The above static command can also be interpreted as: if the box 10.120.1.1 is requiring access to the outside, then translate its ip address to 172.1.1.1, right?

Yes

Now if you need to translate an address (209.165.202.1) on the outside on its way inside (192.168.10.1), we write:

Static(outside, inside) 192.168.10.1 209.165.202.1 netmask 255.255.255.255

That?s called outside NAT and can get a little complicated. Unfortunately there?s no document that explains it properly so let me set one for you and send it later on

The only confusion I had, is with static (inside, outside). I always thought that it's only used in one direction -from inside to outside. i.e. only for outside coming into inside, but as I read it's used in the other direction too.

The static translation rule is bi-directional, so access is allowed from high to low and low to high

Let me know if you need more info.

Franco Zamora

New Member

Re: Pix Translation overview

Franco;

A friend and I are wondering exactly aboout a similar scenario as the one described in:

" Static(outside, inside) 192.168.10.1 209.165.202.1 netmask 255.255.255.255

That?s called outside NAT and can get a little complicated. Unfortunately there?s no document that explains it properly so let me set one for you and send it later on

"

I would very much appreciate if you told me if I?m interpreting your answer correctly. This is the sample case-scenario:

Pix w/ 6.3(3) code

3 interfaces:

Inside security 100 (10.0.0.0 /24)

DMZ security 50 (172.17.0.0 /24)

Outside security 0 (192.168.0.0 /28)

web server located on DMZ w/IP address being 172.17.0.80. Statically translated so it?s known from "outside" as 200.200.200.80 and have no problem with that static statement.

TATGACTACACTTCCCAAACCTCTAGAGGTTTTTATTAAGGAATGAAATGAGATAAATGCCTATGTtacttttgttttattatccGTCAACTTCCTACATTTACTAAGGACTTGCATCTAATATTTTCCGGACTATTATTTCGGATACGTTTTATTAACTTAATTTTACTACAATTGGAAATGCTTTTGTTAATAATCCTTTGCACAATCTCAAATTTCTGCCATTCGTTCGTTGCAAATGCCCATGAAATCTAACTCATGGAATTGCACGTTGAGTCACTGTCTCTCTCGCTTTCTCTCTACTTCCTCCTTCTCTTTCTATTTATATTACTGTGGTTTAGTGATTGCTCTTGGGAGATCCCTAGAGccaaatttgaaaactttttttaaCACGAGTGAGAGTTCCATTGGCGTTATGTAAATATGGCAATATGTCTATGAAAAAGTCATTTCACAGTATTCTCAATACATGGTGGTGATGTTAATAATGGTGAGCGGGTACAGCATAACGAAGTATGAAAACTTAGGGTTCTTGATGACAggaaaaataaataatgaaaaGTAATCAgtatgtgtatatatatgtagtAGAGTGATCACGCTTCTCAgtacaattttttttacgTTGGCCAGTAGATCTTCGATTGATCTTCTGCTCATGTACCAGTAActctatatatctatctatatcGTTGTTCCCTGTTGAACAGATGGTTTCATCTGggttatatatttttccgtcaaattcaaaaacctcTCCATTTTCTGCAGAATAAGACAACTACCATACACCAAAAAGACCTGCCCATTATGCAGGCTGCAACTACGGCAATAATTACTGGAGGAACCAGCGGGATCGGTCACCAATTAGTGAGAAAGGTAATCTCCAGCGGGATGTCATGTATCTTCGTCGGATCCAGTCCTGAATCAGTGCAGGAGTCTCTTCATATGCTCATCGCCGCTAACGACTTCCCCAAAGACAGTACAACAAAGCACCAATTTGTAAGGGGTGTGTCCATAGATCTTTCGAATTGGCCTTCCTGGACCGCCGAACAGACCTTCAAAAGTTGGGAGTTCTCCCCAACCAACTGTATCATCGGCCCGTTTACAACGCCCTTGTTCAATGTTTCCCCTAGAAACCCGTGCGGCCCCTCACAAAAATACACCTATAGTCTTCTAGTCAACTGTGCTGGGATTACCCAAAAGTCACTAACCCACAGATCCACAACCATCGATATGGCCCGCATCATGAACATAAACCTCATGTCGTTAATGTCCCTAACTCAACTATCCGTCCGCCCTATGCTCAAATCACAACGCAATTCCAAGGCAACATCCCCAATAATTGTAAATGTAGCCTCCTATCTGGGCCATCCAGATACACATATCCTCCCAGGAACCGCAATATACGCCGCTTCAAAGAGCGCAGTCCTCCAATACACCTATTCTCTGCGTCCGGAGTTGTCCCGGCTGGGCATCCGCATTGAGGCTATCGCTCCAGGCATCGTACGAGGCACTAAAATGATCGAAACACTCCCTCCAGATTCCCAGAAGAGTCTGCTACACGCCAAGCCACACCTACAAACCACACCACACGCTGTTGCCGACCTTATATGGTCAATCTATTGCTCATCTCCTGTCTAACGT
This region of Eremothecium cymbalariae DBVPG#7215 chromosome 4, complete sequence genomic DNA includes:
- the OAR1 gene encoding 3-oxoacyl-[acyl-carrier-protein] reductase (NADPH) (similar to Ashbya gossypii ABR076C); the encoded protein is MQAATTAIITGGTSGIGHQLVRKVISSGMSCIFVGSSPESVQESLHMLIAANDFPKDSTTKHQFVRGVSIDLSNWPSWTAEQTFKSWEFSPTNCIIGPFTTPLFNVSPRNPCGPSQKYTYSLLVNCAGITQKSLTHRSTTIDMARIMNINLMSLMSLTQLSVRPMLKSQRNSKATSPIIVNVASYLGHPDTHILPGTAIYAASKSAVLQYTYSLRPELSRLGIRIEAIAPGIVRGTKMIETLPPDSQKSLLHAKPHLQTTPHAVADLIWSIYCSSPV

The thing is:

We want people from INSIDE to be able to connect to web server through it?s PUBLIC IP address.

static (low, high) high low seems to be a contradiction in terms... ??

Is this achievable ?

Tnks in advance.

Diego

Cisco Employee

Re: Pix Translation overview

Hi Diego,

Sorry I didn?t answer before. What you want to configure is called Destination NAT.

You have the following:

Static (dmz,outside) 200.200.200.80 172.17.0.80 netmask 255.255.255.255

The above statement allows outside users to connect to the server using the IP address 200.200.200.80

Now if you want your inside users to connect to this server using the public IP as well you need to configure:

Static (dmz,inside) 200.200.200.80 172.17.0.80 netmask 255.255.255.255

And it can be read as follows:

There?s a connection that will be initiated in the inside interface to the IP 200?which is going to be translated in the dmz to the IP of 172.17?

Hope it helps.

Franco Zamora

Cisco Employee

Re: Pix Translation overview

Almost forgot, your inside users won?t be able to connect to the DMZ server using its private IP address (172.17.0.80)

Franco Zamora

New Member

Re: Pix Translation overview